28 family routines which boost your child’s development, according to experts

Posted: 16th February 2024

Strict bedtimes, family meals and other regular routines could help boost brain development in young children by improving their sleep, a study has found.

Researchers discovered that consistent family routines, which also include regular playtimes, stories – and even chores – helped children aged five to nine to learn a language, process their emotions and develop taste, smell and other sensory perceptions in their formative years as a result of getting sleep.

These effects are so significant that they physically alter the structure of the brain, according to the study published in the journal Brain and Behaviour.

This found that children in families with fewer regular routines got significantly less sleep during the week, which in turn, was associated with changes in the child’s brain structure.

Those who had less sleep were more likely to have thinner regions of the brain linked to language, controlling behaviour and sensory perception, and a smaller volume of part of the brain linked to emotion processing.

“Our findings suggest that sleep insufficiency may be associated with the brain’s size and structure and the function of emotion processing brain circuits in children,” said Emily Merz, of Colorado State University, who led the study.

“This may possibly explain why reduced sleep leads to greater susceptibility to negative emotions.

“Shorter sleep duration was significantly associated with reduced cortical thickness in frontal, temporal and parietal regions and smaller volume of the amygdala – a brain region key to emotion processing.”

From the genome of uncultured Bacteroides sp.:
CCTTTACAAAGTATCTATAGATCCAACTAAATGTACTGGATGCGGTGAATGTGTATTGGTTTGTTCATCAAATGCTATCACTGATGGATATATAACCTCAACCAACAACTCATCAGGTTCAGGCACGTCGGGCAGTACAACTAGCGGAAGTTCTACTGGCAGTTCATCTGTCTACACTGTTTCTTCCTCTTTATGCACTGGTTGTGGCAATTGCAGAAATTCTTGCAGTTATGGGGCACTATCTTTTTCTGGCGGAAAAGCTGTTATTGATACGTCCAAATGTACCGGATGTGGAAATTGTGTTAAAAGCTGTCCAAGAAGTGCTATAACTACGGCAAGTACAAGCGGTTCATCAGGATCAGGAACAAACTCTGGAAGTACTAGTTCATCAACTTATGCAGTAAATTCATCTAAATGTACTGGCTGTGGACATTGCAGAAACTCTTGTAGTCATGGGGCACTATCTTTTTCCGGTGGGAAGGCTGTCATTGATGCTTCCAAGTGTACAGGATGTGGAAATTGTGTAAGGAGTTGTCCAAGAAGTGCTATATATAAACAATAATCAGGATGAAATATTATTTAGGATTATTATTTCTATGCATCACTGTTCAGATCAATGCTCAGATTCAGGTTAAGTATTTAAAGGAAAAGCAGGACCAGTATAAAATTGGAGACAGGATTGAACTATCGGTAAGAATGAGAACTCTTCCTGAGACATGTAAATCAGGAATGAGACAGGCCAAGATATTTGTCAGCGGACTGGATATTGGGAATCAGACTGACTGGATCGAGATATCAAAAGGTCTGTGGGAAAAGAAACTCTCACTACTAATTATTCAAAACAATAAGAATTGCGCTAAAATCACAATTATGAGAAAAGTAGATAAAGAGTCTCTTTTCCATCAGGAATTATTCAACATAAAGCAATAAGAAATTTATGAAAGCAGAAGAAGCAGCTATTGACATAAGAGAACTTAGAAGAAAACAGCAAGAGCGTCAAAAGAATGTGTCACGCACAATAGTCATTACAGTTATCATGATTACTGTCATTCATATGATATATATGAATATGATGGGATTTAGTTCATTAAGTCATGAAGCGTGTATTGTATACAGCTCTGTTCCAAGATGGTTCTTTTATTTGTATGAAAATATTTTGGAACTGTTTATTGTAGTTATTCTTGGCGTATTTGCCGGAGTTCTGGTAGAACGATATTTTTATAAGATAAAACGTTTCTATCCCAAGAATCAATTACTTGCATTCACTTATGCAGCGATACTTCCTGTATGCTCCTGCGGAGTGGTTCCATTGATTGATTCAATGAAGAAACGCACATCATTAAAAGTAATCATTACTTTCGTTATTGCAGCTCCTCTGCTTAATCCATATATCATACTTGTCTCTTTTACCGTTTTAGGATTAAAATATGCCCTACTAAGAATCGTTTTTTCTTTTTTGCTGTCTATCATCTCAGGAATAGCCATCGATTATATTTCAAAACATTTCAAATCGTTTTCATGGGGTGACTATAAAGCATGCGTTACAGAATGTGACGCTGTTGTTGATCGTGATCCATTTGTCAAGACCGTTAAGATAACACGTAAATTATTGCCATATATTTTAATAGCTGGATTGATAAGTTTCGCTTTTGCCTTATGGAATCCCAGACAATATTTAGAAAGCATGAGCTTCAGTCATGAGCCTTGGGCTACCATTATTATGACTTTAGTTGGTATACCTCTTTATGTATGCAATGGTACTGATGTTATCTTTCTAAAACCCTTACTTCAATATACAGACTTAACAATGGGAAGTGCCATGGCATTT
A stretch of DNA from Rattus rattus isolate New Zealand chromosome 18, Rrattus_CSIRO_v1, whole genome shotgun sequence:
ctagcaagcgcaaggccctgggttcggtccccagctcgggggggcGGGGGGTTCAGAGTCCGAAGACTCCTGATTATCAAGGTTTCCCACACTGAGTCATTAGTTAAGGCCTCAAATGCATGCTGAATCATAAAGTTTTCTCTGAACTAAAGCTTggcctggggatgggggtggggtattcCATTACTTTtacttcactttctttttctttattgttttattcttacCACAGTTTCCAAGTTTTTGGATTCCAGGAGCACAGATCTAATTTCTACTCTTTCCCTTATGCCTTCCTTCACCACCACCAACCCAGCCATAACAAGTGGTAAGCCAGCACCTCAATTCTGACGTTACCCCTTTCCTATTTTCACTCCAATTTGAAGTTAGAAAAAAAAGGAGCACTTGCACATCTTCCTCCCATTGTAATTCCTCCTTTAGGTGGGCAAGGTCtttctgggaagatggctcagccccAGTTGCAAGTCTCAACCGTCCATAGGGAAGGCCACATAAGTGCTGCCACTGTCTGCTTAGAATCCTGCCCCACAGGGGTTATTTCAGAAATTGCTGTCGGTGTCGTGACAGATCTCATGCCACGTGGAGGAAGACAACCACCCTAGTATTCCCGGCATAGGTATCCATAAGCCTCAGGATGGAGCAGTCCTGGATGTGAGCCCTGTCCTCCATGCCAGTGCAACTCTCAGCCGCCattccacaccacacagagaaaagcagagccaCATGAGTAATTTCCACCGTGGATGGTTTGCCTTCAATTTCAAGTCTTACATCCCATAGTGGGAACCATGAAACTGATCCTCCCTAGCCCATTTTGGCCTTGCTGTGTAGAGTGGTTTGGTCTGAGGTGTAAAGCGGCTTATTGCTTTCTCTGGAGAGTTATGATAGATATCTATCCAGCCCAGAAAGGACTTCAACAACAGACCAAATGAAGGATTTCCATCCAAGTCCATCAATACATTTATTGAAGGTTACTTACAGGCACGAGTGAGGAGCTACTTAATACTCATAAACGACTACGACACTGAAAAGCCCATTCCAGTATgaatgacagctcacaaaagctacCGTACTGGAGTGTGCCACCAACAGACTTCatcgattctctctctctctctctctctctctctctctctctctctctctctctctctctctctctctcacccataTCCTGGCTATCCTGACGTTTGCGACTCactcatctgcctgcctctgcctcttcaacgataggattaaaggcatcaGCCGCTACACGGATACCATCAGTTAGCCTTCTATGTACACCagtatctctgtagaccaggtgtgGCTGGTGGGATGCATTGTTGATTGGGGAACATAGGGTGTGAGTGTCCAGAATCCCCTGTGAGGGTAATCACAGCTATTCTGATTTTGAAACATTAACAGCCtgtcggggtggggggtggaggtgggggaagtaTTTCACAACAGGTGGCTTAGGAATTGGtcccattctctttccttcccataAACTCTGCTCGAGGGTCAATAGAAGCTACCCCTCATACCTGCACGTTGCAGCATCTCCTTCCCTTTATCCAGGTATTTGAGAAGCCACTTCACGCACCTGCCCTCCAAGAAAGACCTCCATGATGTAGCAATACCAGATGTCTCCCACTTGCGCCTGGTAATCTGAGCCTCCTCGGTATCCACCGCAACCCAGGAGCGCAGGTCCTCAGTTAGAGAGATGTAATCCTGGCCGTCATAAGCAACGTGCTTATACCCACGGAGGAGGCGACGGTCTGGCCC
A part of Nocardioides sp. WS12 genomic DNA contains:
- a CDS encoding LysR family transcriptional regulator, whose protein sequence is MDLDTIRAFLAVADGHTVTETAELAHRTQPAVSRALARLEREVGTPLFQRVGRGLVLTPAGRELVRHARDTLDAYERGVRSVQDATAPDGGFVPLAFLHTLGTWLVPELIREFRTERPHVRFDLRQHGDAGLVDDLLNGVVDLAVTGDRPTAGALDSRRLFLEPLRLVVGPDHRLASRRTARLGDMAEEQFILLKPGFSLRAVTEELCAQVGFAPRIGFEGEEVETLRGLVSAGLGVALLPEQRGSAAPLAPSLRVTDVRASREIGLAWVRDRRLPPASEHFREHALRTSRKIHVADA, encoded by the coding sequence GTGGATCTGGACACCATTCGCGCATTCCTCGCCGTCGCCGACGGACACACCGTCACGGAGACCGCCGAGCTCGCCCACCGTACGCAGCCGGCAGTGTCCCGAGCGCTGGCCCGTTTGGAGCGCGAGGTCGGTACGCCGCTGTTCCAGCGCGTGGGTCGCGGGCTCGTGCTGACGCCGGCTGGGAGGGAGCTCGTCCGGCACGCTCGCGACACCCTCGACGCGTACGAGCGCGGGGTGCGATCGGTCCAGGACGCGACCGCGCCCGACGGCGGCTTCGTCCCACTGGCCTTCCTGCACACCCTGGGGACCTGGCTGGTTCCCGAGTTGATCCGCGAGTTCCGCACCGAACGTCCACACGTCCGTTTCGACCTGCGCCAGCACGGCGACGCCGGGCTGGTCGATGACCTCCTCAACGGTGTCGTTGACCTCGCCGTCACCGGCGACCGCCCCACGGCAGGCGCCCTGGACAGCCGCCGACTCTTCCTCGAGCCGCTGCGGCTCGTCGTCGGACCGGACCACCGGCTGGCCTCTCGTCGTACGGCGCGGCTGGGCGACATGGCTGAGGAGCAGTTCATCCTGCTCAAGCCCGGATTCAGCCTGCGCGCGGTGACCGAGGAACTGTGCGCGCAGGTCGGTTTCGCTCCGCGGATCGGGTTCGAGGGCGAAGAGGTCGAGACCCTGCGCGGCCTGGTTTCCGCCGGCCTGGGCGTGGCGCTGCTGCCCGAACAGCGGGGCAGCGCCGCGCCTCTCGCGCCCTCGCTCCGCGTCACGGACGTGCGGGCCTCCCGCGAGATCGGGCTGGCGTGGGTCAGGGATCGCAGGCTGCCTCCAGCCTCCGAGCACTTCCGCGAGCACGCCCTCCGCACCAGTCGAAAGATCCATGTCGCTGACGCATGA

But she added: “We found that consistency in family routines significantly mediated those associations. Childhood is a sensitive period in development when environmental experiences can have powerful and lasting influences on the brain.”

The researchers analysed data collected on 94 children aged between five and nine from a variety of backgrounds.

They measured brain structure of the children using MRI scans, and parents were asked about their child’s sleep durations and family routines.

Participants were asked questions such as whether their children did the same things each morning when they woke up, if they went to bed at the same time nearly every night and whether the family ate together – and at the same time – each evening.

Questions also included asking whether the parents had a regular playtime with their children after coming home from work and if they read or told stories to their children regularly.

Dr Merz said that children from lower-income families and whose parents had lower levels of education were more likely to get less sleep.

“This might imply that socioeconomic disadvantage interferes with the consistency of family routines – potentially increasing children’s stress and reducing their sleep time, which then impacts brain development.”

She said that while many children do not get the recommended amount of sleep, those from disadvantaged families are especially at risk of low sleep quantity and quality.